Find out how to borrow e-books - 2015
Libraries are a highly popular part of council websites (over 7% of visits in 2014).
A fast-growing task for many library services is the loan of e-books. Since this service is clearly driven by new technology, ensuring new users understand how to use it does pose some problems. It is critical that the council website makes this technology-driven service easy to use.
A final challenge for this task is that some councils do not yet offer the service, or are only at the planning stage. In these cases we looked at the reasons given for the lack of a service.
Date of assessment
All shire counties and single-tier councils (206 councils in all).
Only a third of councils deal with this task well (35% achieving our standard). Generally, councils do not explain the service very well. Many fall into the trap of relying on the third party service on which e-books depend, and often the supplier’s help pages are lacking in quality. Testing this task on a mobile device magnified the problems and added further issues that we have noted on other tasks.
Find your council report
Check ‘coverage’ to see if your council has been surveyed. Go to councils page and select your council. Look for link to task report under 2017-18 results
- At least 9 questions from 13 answered 'Yes', if e-books are used
- Or at least 7 questions from 11 answered 'Yes', if e-books are not used
- Question M72 or M79 must be answered 'Yes'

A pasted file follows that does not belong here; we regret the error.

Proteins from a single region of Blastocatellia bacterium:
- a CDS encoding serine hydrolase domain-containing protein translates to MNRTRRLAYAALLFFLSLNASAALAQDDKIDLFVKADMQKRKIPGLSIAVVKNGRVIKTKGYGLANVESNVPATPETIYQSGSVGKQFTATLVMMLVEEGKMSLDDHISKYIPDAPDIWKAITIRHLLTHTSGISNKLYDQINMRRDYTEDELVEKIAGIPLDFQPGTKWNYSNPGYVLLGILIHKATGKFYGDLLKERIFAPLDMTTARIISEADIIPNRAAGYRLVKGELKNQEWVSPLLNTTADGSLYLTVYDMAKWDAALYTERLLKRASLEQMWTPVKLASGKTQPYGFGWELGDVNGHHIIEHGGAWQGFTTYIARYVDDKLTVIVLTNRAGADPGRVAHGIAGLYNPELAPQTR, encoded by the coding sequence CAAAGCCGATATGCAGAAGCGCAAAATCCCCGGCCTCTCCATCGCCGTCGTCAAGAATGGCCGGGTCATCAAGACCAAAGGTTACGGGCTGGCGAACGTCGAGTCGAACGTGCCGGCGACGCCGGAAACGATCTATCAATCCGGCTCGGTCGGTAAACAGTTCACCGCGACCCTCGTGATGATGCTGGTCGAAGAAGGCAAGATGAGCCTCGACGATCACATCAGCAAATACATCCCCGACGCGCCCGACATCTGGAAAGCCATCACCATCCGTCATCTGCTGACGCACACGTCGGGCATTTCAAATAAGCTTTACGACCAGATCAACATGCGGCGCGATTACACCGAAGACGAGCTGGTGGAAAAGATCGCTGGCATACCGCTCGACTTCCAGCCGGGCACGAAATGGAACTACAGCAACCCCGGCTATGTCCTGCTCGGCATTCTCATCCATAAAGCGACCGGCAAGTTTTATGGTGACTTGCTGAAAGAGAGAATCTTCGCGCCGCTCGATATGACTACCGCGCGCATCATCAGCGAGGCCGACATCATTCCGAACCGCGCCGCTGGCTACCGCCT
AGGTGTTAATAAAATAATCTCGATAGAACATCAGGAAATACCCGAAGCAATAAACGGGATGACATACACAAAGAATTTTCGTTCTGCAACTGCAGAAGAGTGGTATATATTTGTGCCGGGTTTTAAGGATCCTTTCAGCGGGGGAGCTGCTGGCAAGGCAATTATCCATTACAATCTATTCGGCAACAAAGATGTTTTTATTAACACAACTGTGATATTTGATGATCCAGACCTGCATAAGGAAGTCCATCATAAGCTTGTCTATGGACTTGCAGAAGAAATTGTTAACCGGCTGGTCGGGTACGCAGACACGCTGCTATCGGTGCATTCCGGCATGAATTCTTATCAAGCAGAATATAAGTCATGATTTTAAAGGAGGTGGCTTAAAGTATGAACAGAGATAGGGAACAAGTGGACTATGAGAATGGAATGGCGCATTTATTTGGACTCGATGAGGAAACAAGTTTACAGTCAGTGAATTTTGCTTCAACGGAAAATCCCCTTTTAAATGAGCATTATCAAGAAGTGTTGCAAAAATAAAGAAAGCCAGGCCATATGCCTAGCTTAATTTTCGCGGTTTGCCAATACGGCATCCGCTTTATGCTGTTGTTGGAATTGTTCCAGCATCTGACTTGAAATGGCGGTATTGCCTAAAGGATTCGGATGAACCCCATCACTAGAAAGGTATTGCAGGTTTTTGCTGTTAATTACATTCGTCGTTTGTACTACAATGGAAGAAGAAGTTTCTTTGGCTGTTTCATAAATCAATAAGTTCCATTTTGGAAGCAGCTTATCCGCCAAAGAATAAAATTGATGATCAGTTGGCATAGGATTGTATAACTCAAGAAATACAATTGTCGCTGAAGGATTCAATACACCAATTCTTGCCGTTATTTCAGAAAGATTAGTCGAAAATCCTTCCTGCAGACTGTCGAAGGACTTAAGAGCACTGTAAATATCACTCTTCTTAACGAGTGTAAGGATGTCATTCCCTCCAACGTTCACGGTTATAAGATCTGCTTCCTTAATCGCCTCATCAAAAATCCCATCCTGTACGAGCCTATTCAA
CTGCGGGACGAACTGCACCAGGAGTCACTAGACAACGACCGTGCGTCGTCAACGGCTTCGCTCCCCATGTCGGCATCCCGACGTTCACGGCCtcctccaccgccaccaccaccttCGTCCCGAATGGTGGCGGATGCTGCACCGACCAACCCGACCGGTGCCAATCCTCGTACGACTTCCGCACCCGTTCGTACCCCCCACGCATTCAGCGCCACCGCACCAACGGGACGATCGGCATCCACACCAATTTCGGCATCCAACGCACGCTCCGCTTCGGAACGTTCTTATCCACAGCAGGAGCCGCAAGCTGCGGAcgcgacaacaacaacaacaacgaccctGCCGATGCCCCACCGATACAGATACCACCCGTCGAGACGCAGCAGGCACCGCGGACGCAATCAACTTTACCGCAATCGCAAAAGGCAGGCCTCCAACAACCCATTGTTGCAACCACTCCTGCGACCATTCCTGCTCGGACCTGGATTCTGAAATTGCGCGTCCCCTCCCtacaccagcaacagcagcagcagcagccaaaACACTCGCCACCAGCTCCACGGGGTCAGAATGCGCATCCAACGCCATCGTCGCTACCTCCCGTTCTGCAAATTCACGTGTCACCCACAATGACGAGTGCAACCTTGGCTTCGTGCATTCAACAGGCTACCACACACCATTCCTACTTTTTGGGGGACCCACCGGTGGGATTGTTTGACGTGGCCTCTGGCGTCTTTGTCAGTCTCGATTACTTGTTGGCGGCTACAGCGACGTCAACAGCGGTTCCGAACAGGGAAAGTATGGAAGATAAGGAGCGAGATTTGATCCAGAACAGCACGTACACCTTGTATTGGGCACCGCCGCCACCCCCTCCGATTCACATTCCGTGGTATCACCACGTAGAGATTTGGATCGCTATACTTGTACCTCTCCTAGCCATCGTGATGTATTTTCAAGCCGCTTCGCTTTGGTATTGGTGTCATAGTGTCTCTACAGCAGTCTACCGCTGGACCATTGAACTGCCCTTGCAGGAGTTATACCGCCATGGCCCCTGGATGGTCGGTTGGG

- Question M91 must be 'No' (content must not be out of date)
- Promotion of task rated satisfactory or very good
- Customer journey rated satisfactory or very good
Log in to view question set or View sample question set from 2016-17 (pdf)
Finding the task
- Provide a clear link on the home page for ‘Libraries’, as this is one of the most popular online services for councils.
- Provide a prominent link to ‘E-books’ on the libraries landing page, which should link to an introductory page about the e-books system rather than straight into the e-books system.
- Ensure that the site search presents the e-books page at the top of the search results and is able to find the correct page with variant spellings, e.g. ‘e-books’ and ‘E books’ as well as the name of the e-book provider, e.g. ‘Overdrive’, etc.
- Include in the A to Z an entry for ‘E-books’ that links to an introductory page about the e-book system.
- If the council has outsourced library services to an external organisation, provide a link to the correct page of the external organisation’s website.
Completing the task
- Since the technology used for e-books is new to many people, provide a simple step-by-step guide to introduce the e-book loan concept, including:
- a list of the devices that can be used
- whether e-books can be read online, offline or both
- whether any additional software or apps need to be downloaded to enable e-book borrowing.
- State the library policies on the number of e-books that can be borrowed and the loan period.
- State how to log in to borrow an e-book, e.g. should people use the same library card number, password/PIN used for the library catalogue system or is a new login required?
- Mention the advantages of e-book borrowing, e.g. no more fines as e-book loans expire automatically.
- If the council provides more than one e-book loan service, explain this clearly and provide instructions on how to use each service, highlighting any differences, e.g. if one service is optimised for mobile use and the other is not.
- If the council has made a decision not to offer e-book loans, provide a web page to explain why, whether the decision may be reviewed in the future and provide links to external sites that provide access to free e-books such as Project Gutenberg.
- Ensure the e-book system has a link back to the council web page about e-books or at least the council’s landing page for libraries.